(Sea instructions): Recent findings that white matter tracts, particularly the corpus callosum, show abnormal organization in autistic individuals have focused our interest on later steps of cortical maturation, and in particular on the ability of cortical neurons to extend axons to specific long distance targets. In previous work, my lab has worked on the roles of four key transcription factors?Fezf2. Ctip2, Tbr1 and Satb2?in specifying projection neuron fates. We showed that Satb2, a DNA-binding protein that regulates chromatin organization and gene expression, is expressed in cortical neurons that extend axons across the corpus callosum, and that Satb2 mutant neurons alter their projections and extend axons to subcortical structures. Conversely, Fezf2, Tbr1 and Ctip2 are expressed by neurons that form subcortical projects. In the presence of Fezf2, neurons adopt a subcortical projection neuron identity; in its absence, many layer 5 and 6 neurons become callosal projection neurons5. The fate change affects not only the projections of Fezf2-expressing cells but also their gene expression and electrophysiological properties, both of which acquire callosal characteristics. These and other experiments have fueled our current interest in the transcriptional networks that control projection neuron identity. Here we propose to extend this work into a new realm, by performing a genome-wide assessment of the transcriptional networks that confer appropriate connectivity onto cortical neurons. We describe evidence that Ldb genes are new players in the formation of long-distance connections, then describe a plan for performing a novel and innovative genome-widescreen to map out the transcriptional networks by which Ldb proteins and other transcription factors regulate specific patterns of cortical connectivity.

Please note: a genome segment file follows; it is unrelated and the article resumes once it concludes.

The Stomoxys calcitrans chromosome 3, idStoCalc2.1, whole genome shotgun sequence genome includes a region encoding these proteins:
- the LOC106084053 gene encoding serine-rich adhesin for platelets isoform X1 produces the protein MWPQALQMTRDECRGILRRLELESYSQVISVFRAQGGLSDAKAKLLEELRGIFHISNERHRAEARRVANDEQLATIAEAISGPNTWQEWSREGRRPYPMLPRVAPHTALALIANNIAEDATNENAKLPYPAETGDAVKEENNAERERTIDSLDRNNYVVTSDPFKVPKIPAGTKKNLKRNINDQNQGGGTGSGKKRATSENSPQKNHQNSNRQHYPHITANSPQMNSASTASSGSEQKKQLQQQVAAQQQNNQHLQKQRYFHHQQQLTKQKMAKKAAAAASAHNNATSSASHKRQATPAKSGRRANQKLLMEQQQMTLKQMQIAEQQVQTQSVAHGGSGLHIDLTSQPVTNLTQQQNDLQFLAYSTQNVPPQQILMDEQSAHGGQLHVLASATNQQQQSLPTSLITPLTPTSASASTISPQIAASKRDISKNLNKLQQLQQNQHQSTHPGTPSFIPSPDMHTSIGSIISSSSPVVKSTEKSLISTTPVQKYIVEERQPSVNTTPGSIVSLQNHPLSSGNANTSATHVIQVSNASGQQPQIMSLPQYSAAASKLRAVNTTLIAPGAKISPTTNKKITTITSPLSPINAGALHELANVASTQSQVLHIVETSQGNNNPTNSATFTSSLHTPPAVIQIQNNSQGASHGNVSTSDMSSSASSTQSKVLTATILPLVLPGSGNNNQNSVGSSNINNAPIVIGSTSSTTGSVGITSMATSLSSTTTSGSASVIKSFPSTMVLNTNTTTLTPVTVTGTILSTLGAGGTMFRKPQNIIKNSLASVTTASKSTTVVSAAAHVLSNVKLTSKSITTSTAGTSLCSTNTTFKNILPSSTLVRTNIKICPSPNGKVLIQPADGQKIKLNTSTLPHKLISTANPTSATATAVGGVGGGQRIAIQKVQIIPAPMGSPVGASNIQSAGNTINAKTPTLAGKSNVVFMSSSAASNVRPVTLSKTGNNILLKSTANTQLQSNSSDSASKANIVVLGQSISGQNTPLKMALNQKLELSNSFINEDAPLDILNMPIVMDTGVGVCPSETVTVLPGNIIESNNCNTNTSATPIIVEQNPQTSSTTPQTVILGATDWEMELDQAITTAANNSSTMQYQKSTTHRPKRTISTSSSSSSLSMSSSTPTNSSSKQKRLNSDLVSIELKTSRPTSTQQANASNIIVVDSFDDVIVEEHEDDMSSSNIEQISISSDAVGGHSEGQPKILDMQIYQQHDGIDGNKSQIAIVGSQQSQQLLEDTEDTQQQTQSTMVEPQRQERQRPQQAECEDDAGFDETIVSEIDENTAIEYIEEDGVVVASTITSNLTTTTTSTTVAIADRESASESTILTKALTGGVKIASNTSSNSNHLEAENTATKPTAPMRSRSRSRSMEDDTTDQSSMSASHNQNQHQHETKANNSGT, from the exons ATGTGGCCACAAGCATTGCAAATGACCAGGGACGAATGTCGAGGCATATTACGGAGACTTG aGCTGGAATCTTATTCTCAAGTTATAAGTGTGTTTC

Public Health Relevance

In light of evidence for aberrant cortical connectivity in autism and other neurodevelopmental disorders, our studies will provide novel and important insights into the fundamental genetic networks that control cortical development, and may reveal a hitherto hidden layer of regulatory domains that lie outside of gene coding regions, thus providing additional tools for analyzing genetic variations, associated with mental illness.

National Institute of Health (NIH)
National Institute of Mental Health (NIMH)
Method to Extend Research in Time (MERIT) Award (R37)
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Special Emphasis Panel (NSS)
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Panchision, David M
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Stanford University
Schools of Arts and Sciences
United States
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Leone, Dino P; Panagiotakos, Georgia; Heavner, Whitney E et al. (2017) Compensatory Actions of Ldb Adaptor Proteins During Corticospinal Motor Neuron Differentiation. Cereb Cortex 27:1686-1699
Notwell, James H; Heavner, Whitney E; Darbandi, Siavash Fazel et al. (2016) TBR1 regulates autism risk genes in the developing neocortex. Genome Res 26:1013-22
Leone, Dino P; Heavner, Whitney E; Ferenczi, Emily A et al. (2015) Satb2 Regulates the Differentiation of Both Callosal and Subcerebral Projection Neurons in the Developing Cerebral Cortex. Cereb Cortex 25:3406-19
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